The TARES adheres to the contemporary approach taken by the AERA et al. (2014) Standards for Educational and Psychological Testing and by the ITC (2017) Guidelines that reinforce the concept of the test use and of the need to offer justification (i.e., validity evidence through data and analyses) related to the purpose of the testing. We therefore urge authors to keep in mind the need to provide validity evidence of adequate translation, and in many cases of score comparability, in their reports and documentation, to support valid test score interpretations and uses.

Development of the TARES Statement

The International Test Commission established the TARES initiative in early 2020, based on a proposal made by the first 3 authors (Iliescu, Bartram, Zeinoun) to the Council of the ITC. The proposal was accepted, and a work group was established, comprising all the contributors of the TARES.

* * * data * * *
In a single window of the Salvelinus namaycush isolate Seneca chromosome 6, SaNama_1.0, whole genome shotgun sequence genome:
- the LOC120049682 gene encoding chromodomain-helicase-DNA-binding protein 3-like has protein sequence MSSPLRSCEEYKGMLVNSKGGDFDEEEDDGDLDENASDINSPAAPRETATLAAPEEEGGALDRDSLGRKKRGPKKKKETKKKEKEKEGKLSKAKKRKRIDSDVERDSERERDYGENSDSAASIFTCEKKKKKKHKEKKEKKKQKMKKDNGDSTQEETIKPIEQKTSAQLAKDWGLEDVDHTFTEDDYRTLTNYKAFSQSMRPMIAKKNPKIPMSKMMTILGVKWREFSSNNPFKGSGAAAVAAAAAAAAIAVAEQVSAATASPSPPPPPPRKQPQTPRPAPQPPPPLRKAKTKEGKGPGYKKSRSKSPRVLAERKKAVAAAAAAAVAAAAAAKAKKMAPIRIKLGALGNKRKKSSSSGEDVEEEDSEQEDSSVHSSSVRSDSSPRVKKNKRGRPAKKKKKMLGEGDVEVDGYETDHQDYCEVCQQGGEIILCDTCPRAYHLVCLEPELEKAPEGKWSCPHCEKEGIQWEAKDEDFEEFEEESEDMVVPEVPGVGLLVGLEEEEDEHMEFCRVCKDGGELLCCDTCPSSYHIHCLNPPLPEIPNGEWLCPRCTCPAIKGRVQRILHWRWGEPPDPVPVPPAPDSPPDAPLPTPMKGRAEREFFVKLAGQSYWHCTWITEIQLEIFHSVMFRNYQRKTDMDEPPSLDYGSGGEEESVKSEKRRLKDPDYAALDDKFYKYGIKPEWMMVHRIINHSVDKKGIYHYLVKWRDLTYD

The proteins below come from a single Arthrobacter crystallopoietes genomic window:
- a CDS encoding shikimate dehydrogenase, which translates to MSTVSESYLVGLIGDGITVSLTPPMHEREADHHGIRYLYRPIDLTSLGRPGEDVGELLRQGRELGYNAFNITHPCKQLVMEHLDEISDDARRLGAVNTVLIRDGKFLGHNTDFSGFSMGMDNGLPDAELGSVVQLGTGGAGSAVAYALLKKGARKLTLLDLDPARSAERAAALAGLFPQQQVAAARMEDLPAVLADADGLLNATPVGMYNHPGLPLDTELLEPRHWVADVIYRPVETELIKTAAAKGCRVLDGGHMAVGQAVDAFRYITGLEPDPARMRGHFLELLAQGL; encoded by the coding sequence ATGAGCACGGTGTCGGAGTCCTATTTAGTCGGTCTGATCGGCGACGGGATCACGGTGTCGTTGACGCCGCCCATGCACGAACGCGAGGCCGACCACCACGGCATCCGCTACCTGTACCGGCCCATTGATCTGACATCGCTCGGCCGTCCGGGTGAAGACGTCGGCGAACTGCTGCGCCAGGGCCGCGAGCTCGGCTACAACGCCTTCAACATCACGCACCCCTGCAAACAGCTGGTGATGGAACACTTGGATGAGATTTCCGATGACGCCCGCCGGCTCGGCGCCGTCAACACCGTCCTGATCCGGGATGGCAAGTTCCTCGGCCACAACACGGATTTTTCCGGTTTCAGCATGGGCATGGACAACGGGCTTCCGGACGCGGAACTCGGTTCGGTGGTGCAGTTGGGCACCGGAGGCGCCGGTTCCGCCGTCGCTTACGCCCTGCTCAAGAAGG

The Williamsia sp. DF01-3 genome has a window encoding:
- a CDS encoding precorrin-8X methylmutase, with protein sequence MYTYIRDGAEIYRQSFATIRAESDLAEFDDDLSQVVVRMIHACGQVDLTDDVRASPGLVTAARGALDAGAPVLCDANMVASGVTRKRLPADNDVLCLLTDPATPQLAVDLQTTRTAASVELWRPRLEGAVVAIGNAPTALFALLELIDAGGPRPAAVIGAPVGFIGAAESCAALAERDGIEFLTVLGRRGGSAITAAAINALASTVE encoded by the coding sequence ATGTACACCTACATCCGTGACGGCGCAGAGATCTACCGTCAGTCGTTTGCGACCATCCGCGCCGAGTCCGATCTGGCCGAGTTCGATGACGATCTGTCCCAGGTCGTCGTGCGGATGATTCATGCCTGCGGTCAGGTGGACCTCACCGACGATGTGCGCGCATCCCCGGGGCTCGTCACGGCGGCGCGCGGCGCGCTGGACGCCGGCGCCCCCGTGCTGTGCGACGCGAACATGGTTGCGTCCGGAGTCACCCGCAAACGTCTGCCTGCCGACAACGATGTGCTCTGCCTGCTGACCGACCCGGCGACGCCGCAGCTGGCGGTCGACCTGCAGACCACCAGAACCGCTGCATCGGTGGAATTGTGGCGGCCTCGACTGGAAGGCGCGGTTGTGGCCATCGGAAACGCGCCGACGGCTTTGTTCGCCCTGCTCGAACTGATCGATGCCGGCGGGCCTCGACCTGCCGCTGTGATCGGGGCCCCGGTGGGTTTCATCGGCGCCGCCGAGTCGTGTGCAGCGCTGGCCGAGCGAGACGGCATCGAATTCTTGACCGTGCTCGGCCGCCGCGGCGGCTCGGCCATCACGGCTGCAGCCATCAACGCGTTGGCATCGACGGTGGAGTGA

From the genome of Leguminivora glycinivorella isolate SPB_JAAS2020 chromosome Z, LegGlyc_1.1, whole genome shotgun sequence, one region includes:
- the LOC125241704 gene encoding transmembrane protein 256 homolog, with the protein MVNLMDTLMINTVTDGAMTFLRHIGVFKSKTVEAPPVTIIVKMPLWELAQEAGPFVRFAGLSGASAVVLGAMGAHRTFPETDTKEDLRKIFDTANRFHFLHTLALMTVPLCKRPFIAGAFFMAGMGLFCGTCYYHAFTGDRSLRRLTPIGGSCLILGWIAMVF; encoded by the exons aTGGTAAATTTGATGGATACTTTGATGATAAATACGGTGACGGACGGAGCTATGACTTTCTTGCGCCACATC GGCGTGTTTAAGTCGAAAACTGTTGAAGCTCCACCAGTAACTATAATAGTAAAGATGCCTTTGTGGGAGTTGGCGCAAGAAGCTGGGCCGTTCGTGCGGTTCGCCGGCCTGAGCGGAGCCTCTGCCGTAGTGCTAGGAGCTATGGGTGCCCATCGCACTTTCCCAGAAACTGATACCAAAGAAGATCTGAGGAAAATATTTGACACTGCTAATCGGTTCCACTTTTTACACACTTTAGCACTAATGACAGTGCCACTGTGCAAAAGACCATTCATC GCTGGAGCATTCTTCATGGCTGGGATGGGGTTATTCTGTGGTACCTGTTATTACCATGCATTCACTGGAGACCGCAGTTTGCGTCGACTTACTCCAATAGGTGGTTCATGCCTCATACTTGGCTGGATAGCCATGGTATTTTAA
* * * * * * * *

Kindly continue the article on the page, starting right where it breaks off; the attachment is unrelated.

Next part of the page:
Work was started by searching the literature for relevant material, including previous recommendations that were made in the domain of test adaptations. Of special importance in this work were the second edition of the ITC Guidelines for Translating and Adapting Tests (ITC, 2017), the companion criterion checklist published by Hernández et al. (2020), the recommendations issued by Ziegler (2020), and such empirical reviews looking into the divide between good practice recommendations and actual state of the psychometric reports in test manuals and journal articles as Elosua & Iliescu (2012), and Zeinoun et al. (2021).

The work group has met several times (online only, due to the pandemic situation that made traveling difficult in 2020-2022), and the produced draft went through three rounds of extensive internal consultations: in February 2022, November 2022 and January 2023. The fleshed-out TARES statement went out for a public consultation of 30 days in April and May 2023, after which a final revision was undertaken. The final document was accepted by the ITC Executive Board in June 2023.